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November 15, 2000 - California is in the midst of an extraordinary economic and revenue boom. We project that in 2000-01 the State of California's General Fund will end with a reserve of nearly $6.9 billion—up sharply from the $1.8 billion assumed in June when the budget was adopted. In 2001-02, assuming current-law spending and tax policies, we forecast that revenues would exceed expenditures by $3.4 billion, bringing the cumulative reserve to $10.3 billion. We suggest that the $6.9 billion reserve carried into the budget year from 2000-01 be used primarily for one-time purposes; the $3.4 billion annual operating surplus would be available for ongoing purposes.
October 2, 2000 - A Handout presented on September 29, 2000, to Senate Committee on Revenue and Taxation, Senate Committee on Environmental Quality, and Assembly Committee on Revenue and Taxation.
August 10, 2000 - In recent decades the distribution of adjusted gross income reported on California tax returns has shifted significantly, with the share attributable to the top 20 percent of returns rising and that for the bottom 80 percent falling. We examine the changes in California's income distribution and their causes.
April 6, 2000 - General Fund revenues have been accumulating at a dramatic pace in early 2000. If current strong trends continue through the end of the year, revenues in 1999-00 will exceed the administration's January budget forecast by more than $4 billion and our own February estimate by $2 billion. Our updated forecast of the state's fiscal condition for the current and budget years will be published following the May Revision. (Cal Update)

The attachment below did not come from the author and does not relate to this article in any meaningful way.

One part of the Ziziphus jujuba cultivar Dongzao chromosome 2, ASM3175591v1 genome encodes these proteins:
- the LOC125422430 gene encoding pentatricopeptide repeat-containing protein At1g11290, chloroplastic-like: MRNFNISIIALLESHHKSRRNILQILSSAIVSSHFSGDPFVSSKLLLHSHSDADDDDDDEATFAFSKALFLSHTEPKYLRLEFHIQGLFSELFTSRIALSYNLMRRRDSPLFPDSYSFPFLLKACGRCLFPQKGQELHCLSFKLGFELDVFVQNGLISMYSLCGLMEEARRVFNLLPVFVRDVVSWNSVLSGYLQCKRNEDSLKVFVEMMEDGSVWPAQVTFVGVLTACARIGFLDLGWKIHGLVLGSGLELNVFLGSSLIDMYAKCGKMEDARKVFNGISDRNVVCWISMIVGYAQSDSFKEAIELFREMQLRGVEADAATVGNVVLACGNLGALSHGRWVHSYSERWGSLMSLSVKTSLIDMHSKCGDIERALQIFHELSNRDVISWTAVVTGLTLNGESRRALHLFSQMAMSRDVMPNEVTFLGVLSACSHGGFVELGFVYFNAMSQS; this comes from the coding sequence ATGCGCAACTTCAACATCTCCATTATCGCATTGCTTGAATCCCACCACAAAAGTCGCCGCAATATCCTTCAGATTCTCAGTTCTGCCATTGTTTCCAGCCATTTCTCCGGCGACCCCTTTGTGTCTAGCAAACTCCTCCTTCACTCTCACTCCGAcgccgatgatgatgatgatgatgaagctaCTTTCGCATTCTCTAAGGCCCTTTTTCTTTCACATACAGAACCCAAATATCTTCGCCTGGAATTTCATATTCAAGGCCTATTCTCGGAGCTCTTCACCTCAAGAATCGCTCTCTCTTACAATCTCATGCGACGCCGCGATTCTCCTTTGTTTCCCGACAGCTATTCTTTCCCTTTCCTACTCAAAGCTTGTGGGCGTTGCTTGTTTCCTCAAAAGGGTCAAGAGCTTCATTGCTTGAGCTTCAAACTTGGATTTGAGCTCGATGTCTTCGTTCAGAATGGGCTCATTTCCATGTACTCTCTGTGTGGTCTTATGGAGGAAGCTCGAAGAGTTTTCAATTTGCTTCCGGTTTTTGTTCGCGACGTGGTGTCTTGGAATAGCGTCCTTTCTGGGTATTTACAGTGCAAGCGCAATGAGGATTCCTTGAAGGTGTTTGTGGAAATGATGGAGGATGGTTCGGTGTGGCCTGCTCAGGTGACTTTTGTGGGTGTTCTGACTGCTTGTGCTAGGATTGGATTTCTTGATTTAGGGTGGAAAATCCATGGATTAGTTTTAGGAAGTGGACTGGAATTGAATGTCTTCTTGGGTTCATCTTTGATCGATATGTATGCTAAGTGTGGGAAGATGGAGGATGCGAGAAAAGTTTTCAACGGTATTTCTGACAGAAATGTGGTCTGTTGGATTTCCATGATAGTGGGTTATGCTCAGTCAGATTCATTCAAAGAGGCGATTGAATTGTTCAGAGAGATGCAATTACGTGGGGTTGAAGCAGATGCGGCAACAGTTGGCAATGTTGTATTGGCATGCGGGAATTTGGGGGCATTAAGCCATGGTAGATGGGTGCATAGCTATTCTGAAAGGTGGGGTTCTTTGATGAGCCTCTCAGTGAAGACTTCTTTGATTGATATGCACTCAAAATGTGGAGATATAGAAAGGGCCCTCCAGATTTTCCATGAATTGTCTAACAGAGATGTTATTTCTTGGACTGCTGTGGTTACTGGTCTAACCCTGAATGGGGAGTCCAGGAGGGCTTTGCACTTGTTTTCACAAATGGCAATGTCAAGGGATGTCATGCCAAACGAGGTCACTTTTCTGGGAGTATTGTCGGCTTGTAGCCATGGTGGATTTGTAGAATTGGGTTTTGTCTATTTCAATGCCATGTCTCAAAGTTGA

February 17, 2000 - We recommend that the Legislature not extend the sunset of the Property Tax Administration Loan Program and instead consider alternatives that would provide a long-term structural improvement to the property tax system.
February 17, 2000 - Budget Forecast for Special Funds Revenues 2000-01
February 17, 2000 - LAO's General Fund Revenue Outlook 2000-01
January 31, 2000 - The growth of the Internet raises many tax policy issues. These include: How can we ensure that the tax system is fair without interfering with the Internet's evolution? How will the Internet's growth affect government tax bases? We examine these and other Internet-related tax issues in detail, and recommend that California approach them by pursuing multistate tax agreements and consider undertaking a comprehensive review of telecommunication related levies.
December 15, 1999 - Nationally, over 40 percent of married couples currently incur the marriage penalty, which averages about $1,400 per couple. However, even more couples--over 50 percent--receive federal marriage bonuses, totaling several billion dollars more than the marriage penalties. While the likelihood of Californians facing federal marriage penalties is less than nationally, Californians pay a disproportionately large share of such penalties.
November 17, 1999 - California's fiscal fortunes have again significantly exceeded expectations, due largely to its robust economic performance and the accompanying increases in General Fund revenues. We project that continued revenue growth will trigger all of the vehicle license fee (VLF) reductions previously agreed to, enable full funding of all current-law programs, and produce significant budgetary reserves in the next several years.